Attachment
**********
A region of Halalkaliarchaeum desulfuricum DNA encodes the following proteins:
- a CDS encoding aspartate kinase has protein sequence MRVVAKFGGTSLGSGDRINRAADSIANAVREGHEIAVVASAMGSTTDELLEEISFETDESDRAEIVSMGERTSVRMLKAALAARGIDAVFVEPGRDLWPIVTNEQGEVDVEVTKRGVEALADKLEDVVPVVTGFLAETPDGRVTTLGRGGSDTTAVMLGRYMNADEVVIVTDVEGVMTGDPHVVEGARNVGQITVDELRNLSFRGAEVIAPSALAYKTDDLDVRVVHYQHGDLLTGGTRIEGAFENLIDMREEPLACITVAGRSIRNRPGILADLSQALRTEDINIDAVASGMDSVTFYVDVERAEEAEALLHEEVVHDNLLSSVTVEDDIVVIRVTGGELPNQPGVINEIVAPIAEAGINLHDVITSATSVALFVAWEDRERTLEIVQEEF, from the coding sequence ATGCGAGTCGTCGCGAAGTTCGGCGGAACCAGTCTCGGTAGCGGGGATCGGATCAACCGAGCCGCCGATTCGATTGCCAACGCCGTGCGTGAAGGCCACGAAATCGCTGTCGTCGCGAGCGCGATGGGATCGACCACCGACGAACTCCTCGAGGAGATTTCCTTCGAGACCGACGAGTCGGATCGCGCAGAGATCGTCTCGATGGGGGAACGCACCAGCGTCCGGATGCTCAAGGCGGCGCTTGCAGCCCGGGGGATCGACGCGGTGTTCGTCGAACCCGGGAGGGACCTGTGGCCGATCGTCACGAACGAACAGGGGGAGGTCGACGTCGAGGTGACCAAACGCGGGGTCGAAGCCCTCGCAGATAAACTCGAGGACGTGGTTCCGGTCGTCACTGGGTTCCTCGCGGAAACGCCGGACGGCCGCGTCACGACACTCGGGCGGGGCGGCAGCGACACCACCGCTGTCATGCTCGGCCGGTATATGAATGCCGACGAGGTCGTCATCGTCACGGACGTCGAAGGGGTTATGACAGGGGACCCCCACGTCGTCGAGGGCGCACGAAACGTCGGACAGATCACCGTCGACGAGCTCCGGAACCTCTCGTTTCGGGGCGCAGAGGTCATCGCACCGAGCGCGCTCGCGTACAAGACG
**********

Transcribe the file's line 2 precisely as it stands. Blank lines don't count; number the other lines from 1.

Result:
- a CDS encoding aspartate kinase has protein sequence MRVVAKFGGTSLGSGDRINRAADSIANAVREGHEIAVVASAMGSTTDELLEEISFETDESDRAEIVSMGERTSVRMLKAALAARGIDAVFVEPGRDLWPIVTNEQGEVDVEVTKRGVEALADKLEDVVPVVTGFLAETPDGRVTTLGRGGSDTTAVMLGRYMNADEVVIVTDVEGVMTGDPHVVEGARNVGQITVDELRNLSFRGAEVIAPSALAYKTDDLDVRVVHYQHGDLLTGGTRIEGAFENLIDMREEPLACITVAGRSIRNRPGILADLSQALRTEDINIDAVASGMDSVTFYVDVERAEEAEALLHEEVVHDNLLSSVTVEDDIVVIRVTGGELPNQPGVINEIVAPIAEAGINLHDVITSATSVALFVAWEDRERTLEIVQEEF, from the coding sequence ATGCGAGTCGTCGCGAAGTTCGGCGGAACCAGTCTCGGTAGCGGGGATCGGATCAACCGAGCCGCCGATTCGATTGCCAACGCCGTGCGTGAAGGCCACGAAATCGCTGTCGTCGCGAGCGCGATGGGATCGACCACCGACGAACTCCTCGAGGAGATTTCCTTCGAGACCGACGAGTCGGATCGCGCAGAGATCGTCTCGATGGGGGAACGCACCAGCGTCCGGATGCTCAAGGCGGCGCTTGCAGCCCGGGGGATCGACGCGGTGTTCGTCGAACCCGGGAGGGACCTGTGGCCGATCGTCACGAACGAACAGGGGGAGGTCGACGTCGAGGTGACCAAACGCGGGGTCGAAGCCCTCGCAGATAAACTCGAGGACGTGGTTCCGGTCGTCACTGGGTTCCTCGCGGAAACGCCGGACGGCCGCGTCACGACACTCGGGCGGGGCGGCAGCGACACCACCGCTGTCATGCTCGGCCGGTATATGAATGCCGACGAGGTCGTCATCGTCACGGACGTCGAAGGGGTTATGACAGGGGACCCCCACGTCGTCGAGGGCGCACGAAACGTCGGACAGATCACCGTCGACGAGCTCCGGAACCTCTCGTTTCGGGGCGCAGAGGTCATCGCACCGAGCGCGCTCGCGTACAAGACG